Low oestrogen linked to hip fractures in men

New York: Low levels of the hormone oestrogen have been linked to an increased risk of hip fractures in older men, a new study in the US reveals.

The new study which is published in the May issue of the American Journal of Medicine, also states that those with low levels of oestrogen and testosterone are at the greatest risk. This study is the first to report the link between low estrogen and hip fracture in a study group of men from the general population followed over time.

It also found that men with low estrogen levels have an increased risk for future hip fracture, and those with both low estrogen and low testosterone levels have the greatest risk.

The study, of 793 men who had their hormone levels measured nbetween 1981 and 1983 and had no history of hip fracture, was conducted by Shreyasee Amin, MD at the National Heart, Lung and Blood Institute’s Framingham Heart Study www.framingham.com/heart. The men were monitored until 1999.

Thirty-nine men in the study experienced a low trauma hip fracture, such as that sustained by a fall. Those with low estrogen levels had 3.1 times the risk of hip fracture compared to men with high estrogen levels. There was no significant increase in hip fracture risk for men with low testosterone levels alone. But those both low estrogen and low testosterone levels had the greatest risk, with 6.5 times the risk of hip fracture compared to the men who had both estrogen and testosterone levels in the high range or midrange.

Though many people associate testosterone with men and estrogen with women, men possess both hormones, according to Dr Amin, who now works at the Mayo Clinic.

The researchers who undertook this study knew that low estrogen levels had been associated with low bone mineral density in elderly men, but any link to hip fracture, an important health risk in the elderly, was unknown. Hip fractures are worrisome in the elderly, especially in men, explains Dr. Amin. Up to 50 percent of men require institutionalized care after the fracture. Hip fracture also is linked to higher levels of mortality: up to 37 percent of men die within one year of fracture.

Routine tests on hormones are not performed in most countries and this study indicates the importance of such testing.

Older mothers live longer, say doctors

London: Older mothers may live longer because of the hormone oestrogen and because they don’t have lots of children, according to doctors in a TV programme on the National Geographic Channel programme called Animal Ageing Secrets (12 March 2pm UK).

Larger amounts of the hormone oestrogen are released when a women becomes pregnant helping extending lifespan by protecting the body from various diseases of ageing such as osteoporosis. Normally the hormone declines from around the age of 30.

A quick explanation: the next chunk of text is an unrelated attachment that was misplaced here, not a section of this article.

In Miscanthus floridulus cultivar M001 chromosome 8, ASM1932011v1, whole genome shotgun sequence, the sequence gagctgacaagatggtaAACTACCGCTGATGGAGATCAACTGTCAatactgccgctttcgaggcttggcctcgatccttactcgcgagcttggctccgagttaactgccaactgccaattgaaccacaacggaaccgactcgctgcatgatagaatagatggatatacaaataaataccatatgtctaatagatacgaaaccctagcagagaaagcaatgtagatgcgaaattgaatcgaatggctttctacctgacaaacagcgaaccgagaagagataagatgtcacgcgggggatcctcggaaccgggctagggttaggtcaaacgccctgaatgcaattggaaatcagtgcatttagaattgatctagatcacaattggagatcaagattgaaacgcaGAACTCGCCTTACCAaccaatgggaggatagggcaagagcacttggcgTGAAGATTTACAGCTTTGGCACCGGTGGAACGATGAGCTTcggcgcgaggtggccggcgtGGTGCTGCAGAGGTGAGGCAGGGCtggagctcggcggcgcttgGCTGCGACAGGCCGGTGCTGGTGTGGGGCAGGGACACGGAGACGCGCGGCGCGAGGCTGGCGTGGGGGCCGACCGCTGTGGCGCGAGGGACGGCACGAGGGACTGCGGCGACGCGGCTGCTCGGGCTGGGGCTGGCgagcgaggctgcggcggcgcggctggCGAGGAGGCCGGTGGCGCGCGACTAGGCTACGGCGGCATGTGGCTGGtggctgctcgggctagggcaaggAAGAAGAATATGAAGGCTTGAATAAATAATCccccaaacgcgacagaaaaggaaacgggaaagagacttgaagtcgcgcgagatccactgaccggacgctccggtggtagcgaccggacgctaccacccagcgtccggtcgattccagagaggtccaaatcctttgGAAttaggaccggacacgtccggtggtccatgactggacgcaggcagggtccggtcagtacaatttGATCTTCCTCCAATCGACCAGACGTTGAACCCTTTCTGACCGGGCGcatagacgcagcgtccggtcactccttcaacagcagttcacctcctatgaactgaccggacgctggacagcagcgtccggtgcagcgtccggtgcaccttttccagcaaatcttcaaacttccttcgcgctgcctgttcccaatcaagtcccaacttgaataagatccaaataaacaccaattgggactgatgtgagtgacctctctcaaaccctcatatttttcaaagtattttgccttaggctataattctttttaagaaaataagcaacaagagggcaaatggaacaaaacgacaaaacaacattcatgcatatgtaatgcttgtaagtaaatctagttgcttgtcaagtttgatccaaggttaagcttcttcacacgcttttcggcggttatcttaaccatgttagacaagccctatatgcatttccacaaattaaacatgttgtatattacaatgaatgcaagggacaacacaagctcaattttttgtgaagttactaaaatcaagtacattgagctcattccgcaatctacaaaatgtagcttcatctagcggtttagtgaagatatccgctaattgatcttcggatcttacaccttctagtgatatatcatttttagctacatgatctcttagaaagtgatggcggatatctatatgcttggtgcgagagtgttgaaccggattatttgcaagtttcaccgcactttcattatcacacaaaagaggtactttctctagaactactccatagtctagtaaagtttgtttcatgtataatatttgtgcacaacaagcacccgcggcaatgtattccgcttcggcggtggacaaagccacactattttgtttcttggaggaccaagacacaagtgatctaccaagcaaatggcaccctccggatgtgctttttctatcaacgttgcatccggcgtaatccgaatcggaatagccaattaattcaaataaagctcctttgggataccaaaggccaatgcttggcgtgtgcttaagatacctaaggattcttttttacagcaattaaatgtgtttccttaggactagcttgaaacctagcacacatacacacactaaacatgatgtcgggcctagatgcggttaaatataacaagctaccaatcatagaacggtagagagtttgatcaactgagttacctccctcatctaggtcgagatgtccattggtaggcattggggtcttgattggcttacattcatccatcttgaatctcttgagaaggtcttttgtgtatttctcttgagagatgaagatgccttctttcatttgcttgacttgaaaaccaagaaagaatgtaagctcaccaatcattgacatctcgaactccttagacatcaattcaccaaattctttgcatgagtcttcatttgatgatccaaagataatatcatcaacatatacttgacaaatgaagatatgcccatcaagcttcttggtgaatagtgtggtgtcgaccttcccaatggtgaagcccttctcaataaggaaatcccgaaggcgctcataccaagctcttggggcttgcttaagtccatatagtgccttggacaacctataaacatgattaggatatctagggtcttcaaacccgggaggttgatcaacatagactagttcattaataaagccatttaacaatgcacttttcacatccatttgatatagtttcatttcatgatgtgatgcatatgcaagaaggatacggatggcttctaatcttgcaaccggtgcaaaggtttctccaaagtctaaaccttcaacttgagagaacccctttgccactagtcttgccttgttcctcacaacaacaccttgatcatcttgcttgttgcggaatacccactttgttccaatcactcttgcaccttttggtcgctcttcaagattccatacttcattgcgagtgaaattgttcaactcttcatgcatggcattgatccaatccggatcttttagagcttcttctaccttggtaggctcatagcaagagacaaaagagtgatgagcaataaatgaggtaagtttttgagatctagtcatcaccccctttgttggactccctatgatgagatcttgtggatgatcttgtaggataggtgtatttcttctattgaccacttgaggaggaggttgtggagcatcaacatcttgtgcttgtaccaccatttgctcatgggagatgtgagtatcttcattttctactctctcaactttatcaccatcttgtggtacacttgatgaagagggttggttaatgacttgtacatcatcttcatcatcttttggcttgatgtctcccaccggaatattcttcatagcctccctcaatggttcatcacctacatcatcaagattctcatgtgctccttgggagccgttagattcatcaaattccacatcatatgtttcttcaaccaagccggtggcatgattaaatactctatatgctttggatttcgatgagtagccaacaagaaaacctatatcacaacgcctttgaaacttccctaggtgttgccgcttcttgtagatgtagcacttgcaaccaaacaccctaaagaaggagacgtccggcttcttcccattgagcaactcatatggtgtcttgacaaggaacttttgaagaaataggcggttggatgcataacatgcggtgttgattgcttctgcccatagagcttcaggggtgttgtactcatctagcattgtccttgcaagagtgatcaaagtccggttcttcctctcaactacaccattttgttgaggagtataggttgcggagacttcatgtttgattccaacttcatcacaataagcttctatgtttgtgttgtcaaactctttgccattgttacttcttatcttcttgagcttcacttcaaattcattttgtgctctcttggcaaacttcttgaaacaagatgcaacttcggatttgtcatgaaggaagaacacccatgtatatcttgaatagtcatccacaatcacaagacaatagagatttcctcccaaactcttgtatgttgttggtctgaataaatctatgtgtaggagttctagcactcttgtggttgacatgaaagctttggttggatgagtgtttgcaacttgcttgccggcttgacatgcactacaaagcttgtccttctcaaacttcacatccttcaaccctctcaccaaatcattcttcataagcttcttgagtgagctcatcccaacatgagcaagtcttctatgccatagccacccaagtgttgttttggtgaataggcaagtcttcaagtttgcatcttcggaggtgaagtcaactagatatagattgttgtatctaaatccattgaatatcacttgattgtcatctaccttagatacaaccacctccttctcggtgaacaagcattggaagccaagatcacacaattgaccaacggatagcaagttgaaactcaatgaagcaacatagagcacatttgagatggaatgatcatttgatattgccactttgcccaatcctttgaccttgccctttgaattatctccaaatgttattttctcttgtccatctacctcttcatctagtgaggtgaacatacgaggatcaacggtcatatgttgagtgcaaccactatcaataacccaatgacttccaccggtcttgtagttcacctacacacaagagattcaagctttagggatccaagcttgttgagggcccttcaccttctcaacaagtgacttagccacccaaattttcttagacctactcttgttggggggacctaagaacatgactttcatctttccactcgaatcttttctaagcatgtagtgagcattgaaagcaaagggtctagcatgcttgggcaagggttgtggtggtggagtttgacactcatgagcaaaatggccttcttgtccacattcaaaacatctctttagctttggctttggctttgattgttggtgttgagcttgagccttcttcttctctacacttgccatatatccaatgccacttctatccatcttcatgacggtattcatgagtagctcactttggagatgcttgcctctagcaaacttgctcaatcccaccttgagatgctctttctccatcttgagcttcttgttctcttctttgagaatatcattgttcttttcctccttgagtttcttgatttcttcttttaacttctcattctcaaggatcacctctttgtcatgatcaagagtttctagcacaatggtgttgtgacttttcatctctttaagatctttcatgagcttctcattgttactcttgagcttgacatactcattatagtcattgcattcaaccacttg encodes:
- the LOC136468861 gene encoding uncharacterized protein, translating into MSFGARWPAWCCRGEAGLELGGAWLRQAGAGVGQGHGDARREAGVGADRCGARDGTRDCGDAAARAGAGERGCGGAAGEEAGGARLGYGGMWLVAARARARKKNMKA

Oestrogen is given to women as part of hormone replacement therapy to relieve some of the effects of the menopause which can lead to loss of skin elasticity, hair loss and othe symptom such as hot flushes and obesity.

The bodies of older mothers are also likely to suffer less wear and tear than younger mothers because they tend to have fewer children, say scientists from the University of Manchester. Dr Dawn Skelton said: ‘After 30, there is a dramatic reduction of oestrogen in women.

‘By leaving it longer before having our first child, we’re giving ourselves a big burst of oestrogen, which helps in all sorts of ways – muscle, bone, nervous function.

‘It also helps that the later we reproduce, the less we reproduce.

‘It means that we’re not going to have lots of babies – the more children we have, the bigger toll it takes on our bodies.’

A good love life may also increase life expectancy.

‘A healthy sex life can have enormous benefits,’ added Dr Skelton, who is to feature on a
‘Testosterone levels drop in men and women as they grow older. But sex produces more testosterone, which may help keep our hearts in good shape. Those people who maintain a healthy sex life have a better outlook on life.

‘And trials of the oldest among us – 90-year- olds and above – show that 20 per cent are still actively engaged in sex.

‘That activity increases heart rate and the metabolism and decreases stress.’

In the UK in 2004, 22,700 women over 40 became pregnant, up by 1,800 on 2003 – the highest number since the post-war baby boom of the early 1960s. The figures follow growing concern of a ‘baby gap’ caused by women putting their career and financial security ahead of starting a family. And sn estimated 92,000 planned babies a year are never born because women who choose to delay motherhood have fertility problems.